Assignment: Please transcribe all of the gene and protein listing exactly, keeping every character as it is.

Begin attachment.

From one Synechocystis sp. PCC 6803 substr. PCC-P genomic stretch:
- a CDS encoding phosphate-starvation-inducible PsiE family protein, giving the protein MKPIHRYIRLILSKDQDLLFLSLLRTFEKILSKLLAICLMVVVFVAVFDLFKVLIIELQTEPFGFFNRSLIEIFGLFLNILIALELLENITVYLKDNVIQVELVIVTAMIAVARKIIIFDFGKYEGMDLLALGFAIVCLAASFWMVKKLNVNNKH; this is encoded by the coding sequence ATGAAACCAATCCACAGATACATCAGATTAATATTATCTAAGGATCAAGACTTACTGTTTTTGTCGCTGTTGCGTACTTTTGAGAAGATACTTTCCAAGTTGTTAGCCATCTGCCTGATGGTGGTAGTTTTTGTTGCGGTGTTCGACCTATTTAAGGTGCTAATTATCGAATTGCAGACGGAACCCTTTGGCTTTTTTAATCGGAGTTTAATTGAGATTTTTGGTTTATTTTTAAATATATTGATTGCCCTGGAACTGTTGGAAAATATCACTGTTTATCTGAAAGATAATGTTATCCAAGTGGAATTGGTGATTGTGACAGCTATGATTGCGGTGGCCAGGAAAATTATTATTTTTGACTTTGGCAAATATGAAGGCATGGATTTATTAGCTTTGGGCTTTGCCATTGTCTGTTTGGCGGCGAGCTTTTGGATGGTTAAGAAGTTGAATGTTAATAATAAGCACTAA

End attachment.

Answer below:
From one Synechocystis sp. PCC 6803 substr. PCC-P genomic stretch:
- a CDS encoding phosphate-starvation-inducible PsiE family protein, giving the protein MKPIHRYIRLILSKDQDLLFLSLLRTFEKILSKLLAICLMVVVFVAVFDLFKVLIIELQTEPFGFFNRSLIEIFGLFLNILIALELLENITVYLKDNVIQVELVIVTAMIAVARKIIIFDFGKYEGMDLLALGFAIVCLAASFWMVKKLNVNNKH; this is encoded by the coding sequence ATGAAACCAATCCACAGATACATCAGATTAATATTATCTAAGGATCAAGACTTACTGTTTTTGTCGCTGTTGCGTACTTTTGAGAAGATACTTTCCAAGTTGTTAGCCATCTGCCTGATGGTGGTAGTTTTTGTTGCGGTGTTCGACCTATTTAAGGTGCTAATTATCGAATTGCAGACGGAACCCTTTGGCTTTTTTAATCGGAGTTTAATTGAGATTTTTGGTTTATTTTTAAATATATTGATTGCCCTGGAACTGTTGGAAAATATCACTGTTTATCTGAAAGATAATGTTATCCAAGTGGAATTGGTGATTGTGACAGCTATGATTGCGGTGGCCAGGAAAATTATTATTTTTGACTTTGGCAAATATGAAGGCATGGATTTATTAGCTTTGGGCTTTGCCATTGTCTGTTTGGCGGCGAGCTTTTGGATGGTTAAGAAGTTGAATGTTAATAATAAGCACTAA